5 Reasons to Meet in Salt Lake City Now

By Anna Dunn, June 14, 2017

Visit Salt Lake, the city’s CVB, has a gutsy meetings and conventions ad campaign proclaiming, “There’s nothing to do in Salt Lake,” Scott Beck, Visit Salt Lake‘s president and CEO, weighs in on why event coordinators should consider hosting their next event in the mountainous metro.

Despite being headquarters of the Church of Jesus Christ of Latter-day Saints, it’s welcoming to all faiths.

“We’ve been host to Southern Baptists and Unitarian Universalists, and we just had the Evangelical Lutheran triennial event. Our community is very open and much more diverse than people think. Outside of the traditional Temple Square and Mormon Tabernacle Choir, the religious segment is always impressed with the sense of welcome.”

It’s accessible, affordable and easy to navigate.

“People are amazed that for $2.50, you can get from the airport to downtown in 16 minutes on TRAX light rail. It drops you off at the 13 major hotels downtown and at the convention center.”

The pioneer spirit is alive and well.

“While most people associate us with the LDS church and Mormonism, our roots are in pioneers. There are a lot of cultural heritage things to do here that relate to that idea of settling the West, from historic South Temple mansion tours to the Natural History Museum of Utah.”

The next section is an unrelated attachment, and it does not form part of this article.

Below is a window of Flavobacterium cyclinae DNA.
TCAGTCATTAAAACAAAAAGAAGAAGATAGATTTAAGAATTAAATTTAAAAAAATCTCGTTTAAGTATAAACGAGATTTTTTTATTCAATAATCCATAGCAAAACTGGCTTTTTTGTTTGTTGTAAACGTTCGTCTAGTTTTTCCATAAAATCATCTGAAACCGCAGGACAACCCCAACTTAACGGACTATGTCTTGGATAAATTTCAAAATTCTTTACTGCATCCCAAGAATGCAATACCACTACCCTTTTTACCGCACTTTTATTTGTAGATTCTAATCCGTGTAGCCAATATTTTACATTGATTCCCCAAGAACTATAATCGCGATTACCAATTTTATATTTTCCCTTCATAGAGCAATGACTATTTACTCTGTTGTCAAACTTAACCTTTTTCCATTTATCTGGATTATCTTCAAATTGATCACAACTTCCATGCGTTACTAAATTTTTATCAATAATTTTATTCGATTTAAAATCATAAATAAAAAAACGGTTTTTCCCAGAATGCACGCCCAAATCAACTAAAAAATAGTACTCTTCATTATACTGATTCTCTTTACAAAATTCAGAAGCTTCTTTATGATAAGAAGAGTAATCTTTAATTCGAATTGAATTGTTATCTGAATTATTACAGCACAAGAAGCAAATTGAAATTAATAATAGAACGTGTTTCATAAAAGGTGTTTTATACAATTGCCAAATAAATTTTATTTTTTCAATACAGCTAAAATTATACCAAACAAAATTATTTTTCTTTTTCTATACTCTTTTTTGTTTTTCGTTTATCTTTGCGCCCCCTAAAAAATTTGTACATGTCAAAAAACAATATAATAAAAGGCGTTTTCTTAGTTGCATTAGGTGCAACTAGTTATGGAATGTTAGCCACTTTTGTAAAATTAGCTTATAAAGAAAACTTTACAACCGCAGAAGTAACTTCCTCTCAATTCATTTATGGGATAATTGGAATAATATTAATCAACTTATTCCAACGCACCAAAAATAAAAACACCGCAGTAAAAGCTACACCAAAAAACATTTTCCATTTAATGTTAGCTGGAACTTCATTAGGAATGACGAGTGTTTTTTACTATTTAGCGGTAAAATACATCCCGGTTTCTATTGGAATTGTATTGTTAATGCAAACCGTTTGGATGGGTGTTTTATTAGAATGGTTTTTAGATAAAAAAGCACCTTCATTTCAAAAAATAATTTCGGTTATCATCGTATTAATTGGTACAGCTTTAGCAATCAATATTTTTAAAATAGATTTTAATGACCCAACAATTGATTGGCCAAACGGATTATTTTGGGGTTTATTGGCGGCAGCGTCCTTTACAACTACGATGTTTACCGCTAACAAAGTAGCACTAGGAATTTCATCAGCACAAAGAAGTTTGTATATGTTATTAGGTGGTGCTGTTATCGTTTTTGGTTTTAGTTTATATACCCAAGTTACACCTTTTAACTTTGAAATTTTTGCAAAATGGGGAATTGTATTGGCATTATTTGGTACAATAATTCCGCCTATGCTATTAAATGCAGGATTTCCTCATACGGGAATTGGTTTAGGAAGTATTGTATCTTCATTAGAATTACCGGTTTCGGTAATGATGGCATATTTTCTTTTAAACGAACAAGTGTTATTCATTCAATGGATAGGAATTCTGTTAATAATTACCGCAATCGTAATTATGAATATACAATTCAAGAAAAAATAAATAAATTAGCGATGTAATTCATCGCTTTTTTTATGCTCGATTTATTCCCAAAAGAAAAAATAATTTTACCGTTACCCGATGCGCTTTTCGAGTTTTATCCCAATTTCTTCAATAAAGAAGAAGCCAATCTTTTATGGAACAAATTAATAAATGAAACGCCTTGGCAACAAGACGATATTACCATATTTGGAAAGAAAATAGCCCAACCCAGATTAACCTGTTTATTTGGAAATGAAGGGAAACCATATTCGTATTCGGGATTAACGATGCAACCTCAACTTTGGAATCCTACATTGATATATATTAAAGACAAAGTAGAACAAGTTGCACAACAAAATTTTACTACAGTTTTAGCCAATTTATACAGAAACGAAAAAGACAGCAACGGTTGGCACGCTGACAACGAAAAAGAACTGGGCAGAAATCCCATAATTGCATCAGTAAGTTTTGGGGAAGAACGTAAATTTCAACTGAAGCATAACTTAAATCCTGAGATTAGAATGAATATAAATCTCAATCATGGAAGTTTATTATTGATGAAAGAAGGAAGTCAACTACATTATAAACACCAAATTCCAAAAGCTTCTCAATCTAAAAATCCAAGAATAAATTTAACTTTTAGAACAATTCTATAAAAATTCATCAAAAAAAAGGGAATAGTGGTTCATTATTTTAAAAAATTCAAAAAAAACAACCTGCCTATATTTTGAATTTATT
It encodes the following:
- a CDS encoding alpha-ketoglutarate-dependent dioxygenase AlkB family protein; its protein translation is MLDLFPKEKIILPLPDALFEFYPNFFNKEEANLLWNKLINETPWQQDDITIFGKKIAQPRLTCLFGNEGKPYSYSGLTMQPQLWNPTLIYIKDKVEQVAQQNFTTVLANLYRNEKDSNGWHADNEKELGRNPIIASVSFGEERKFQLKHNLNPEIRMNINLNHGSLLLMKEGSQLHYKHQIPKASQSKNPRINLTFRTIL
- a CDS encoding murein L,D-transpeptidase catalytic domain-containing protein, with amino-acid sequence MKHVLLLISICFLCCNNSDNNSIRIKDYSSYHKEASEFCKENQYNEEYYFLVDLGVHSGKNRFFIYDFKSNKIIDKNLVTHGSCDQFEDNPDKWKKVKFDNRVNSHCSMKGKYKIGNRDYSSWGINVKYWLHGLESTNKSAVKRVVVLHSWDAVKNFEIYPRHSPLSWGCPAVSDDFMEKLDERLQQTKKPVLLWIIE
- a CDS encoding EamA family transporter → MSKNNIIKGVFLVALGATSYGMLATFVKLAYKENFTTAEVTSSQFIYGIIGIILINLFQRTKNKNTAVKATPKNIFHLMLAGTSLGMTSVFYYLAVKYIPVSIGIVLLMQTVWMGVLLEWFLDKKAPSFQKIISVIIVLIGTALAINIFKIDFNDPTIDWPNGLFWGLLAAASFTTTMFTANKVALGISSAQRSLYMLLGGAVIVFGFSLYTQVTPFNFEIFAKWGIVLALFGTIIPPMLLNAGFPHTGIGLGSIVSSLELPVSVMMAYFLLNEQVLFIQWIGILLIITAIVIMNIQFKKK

The weather is not as miserable as you assume.

“People know us as a Winter Olympic host city with great ski resorts, but those are at 10,000 feet; our city is at 4,000 feet. It’s a mild climate. You can meet here in February and it’s quite nice. You need a jacket, but there’s no humidity. We don’t get those days where it’s 25 below zero.”

Salt Palace Convention Center has highly lauded F&B.

“We’re lucky we have a local caterer that does all our institutional catering in our building. We found out how incredibly unique that is because we are able to do stuff on menus that large-scale, national concessionaires just aren’t able to do. That’s a reflection of the whole food scene here in Salt Lake.”

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